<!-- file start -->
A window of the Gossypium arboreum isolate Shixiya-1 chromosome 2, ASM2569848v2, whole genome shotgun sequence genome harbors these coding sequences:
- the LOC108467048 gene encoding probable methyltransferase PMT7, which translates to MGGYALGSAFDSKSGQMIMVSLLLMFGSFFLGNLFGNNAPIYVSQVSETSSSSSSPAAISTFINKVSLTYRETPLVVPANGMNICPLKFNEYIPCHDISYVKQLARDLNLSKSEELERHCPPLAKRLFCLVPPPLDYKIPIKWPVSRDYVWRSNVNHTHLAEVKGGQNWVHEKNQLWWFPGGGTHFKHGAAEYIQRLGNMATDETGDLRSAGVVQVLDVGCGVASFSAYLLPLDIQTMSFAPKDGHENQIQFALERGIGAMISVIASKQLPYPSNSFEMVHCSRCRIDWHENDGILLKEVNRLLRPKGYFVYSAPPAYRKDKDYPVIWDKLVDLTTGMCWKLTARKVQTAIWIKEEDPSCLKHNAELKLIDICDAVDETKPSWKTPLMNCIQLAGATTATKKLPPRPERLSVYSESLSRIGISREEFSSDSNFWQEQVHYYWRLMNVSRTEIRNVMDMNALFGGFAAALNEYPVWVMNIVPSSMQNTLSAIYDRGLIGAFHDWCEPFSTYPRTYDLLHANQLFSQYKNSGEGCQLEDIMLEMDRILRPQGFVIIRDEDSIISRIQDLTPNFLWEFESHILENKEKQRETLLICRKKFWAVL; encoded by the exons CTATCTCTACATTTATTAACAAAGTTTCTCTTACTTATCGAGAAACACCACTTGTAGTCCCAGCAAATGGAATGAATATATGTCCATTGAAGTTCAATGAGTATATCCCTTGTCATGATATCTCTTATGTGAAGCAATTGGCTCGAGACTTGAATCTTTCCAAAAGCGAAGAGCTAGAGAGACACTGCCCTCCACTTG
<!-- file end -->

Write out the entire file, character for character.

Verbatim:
A window of the Gossypium arboreum isolate Shixiya-1 chromosome 2, ASM2569848v2, whole genome shotgun sequence genome harbors these coding sequences:
- the LOC108467048 gene encoding probable methyltransferase PMT7, which translates to MGGYALGSAFDSKSGQMIMVSLLLMFGSFFLGNLFGNNAPIYVSQVSETSSSSSSPAAISTFINKVSLTYRETPLVVPANGMNICPLKFNEYIPCHDISYVKQLARDLNLSKSEELERHCPPLAKRLFCLVPPPLDYKIPIKWPVSRDYVWRSNVNHTHLAEVKGGQNWVHEKNQLWWFPGGGTHFKHGAAEYIQRLGNMATDETGDLRSAGVVQVLDVGCGVASFSAYLLPLDIQTMSFAPKDGHENQIQFALERGIGAMISVIASKQLPYPSNSFEMVHCSRCRIDWHENDGILLKEVNRLLRPKGYFVYSAPPAYRKDKDYPVIWDKLVDLTTGMCWKLTARKVQTAIWIKEEDPSCLKHNAELKLIDICDAVDETKPSWKTPLMNCIQLAGATTATKKLPPRPERLSVYSESLSRIGISREEFSSDSNFWQEQVHYYWRLMNVSRTEIRNVMDMNALFGGFAAALNEYPVWVMNIVPSSMQNTLSAIYDRGLIGAFHDWCEPFSTYPRTYDLLHANQLFSQYKNSGEGCQLEDIMLEMDRILRPQGFVIIRDEDSIISRIQDLTPNFLWEFESHILENKEKQRETLLICRKKFWAVL; encoded by the exons CTATCTCTACATTTATTAACAAAGTTTCTCTTACTTATCGAGAAACACCACTTGTAGTCCCAGCAAATGGAATGAATATATGTCCATTGAAGTTCAATGAGTATATCCCTTGTCATGATATCTCTTATGTGAAGCAATTGGCTCGAGACTTGAATCTTTCCAAAAGCGAAGAGCTAGAGAGACACTGCCCTCCACTTG